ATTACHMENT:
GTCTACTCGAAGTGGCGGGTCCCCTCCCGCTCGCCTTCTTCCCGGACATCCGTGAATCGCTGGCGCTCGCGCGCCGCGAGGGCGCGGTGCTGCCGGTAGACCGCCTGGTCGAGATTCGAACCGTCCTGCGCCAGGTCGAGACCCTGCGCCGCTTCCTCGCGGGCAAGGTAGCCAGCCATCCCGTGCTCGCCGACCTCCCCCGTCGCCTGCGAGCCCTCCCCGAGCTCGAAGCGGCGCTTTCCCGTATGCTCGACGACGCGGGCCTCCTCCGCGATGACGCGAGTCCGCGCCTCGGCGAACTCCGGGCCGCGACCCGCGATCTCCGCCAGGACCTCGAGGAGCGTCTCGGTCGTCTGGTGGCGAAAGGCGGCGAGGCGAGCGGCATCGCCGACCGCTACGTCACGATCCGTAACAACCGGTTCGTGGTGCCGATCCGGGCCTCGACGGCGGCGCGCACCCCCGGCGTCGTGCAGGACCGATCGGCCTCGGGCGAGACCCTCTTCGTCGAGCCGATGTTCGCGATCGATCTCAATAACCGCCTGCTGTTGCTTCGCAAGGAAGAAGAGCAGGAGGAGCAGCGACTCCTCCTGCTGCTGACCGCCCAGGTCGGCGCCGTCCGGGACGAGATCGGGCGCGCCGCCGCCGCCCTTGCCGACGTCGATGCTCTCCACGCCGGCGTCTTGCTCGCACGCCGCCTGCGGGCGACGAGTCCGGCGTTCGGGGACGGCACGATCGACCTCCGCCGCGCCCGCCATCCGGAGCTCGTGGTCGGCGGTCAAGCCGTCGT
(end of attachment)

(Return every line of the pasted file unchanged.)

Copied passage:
GTCTACTCGAAGTGGCGGGTCCCCTCCCGCTCGCCTTCTTCCCGGACATCCGTGAATCGCTGGCGCTCGCGCGCCGCGAGGGCGCGGTGCTGCCGGTAGACCGCCTGGTCGAGATTCGAACCGTCCTGCGCCAGGTCGAGACCCTGCGCCGCTTCCTCGCGGGCAAGGTAGCCAGCCATCCCGTGCTCGCCGACCTCCCCCGTCGCCTGCGAGCCCTCCCCGAGCTCGAAGCGGCGCTTTCCCGTATGCTCGACGACGCGGGCCTCCTCCGCGATGACGCGAGTCCGCGCCTCGGCGAACTCCGGGCCGCGACCCGCGATCTCCGCCAGGACCTCGAGGAGCGTCTCGGTCGTCTGGTGGCGAAAGGCGGCGAGGCGAGCGGCATCGCCGACCGCTACGTCACGATCCGTAACAACCGGTTCGTGGTGCCGATCCGGGCCTCGACGGCGGCGCGCACCCCCGGCGTCGTGCAGGACCGATCGGCCTCGGGCGAGACCCTCTTCGTCGAGCCGATGTTCGCGATCGATCTCAATAACCGCCTGCTGTTGCTTCGCAAGGAAGAAGAGCAGGAGGAGCAGCGACTCCTCCTGCTGCTGACCGCCCAGGTCGGCGCCGTCCGGGACGAGATCGGGCGCGCCGCCGCCGCCCTTGCCGACGTCGATGCTCTCCACGCCGGCGTCTTGCTCGCACGCCGCCTGCGGGCGACGAGTCCGGCGTTCGGGGACGGCACGATCGACCTCCGCCGCGCCCGCCATCCGGAGCTCGTGGTCGGCGGTCAAGCCGTCGT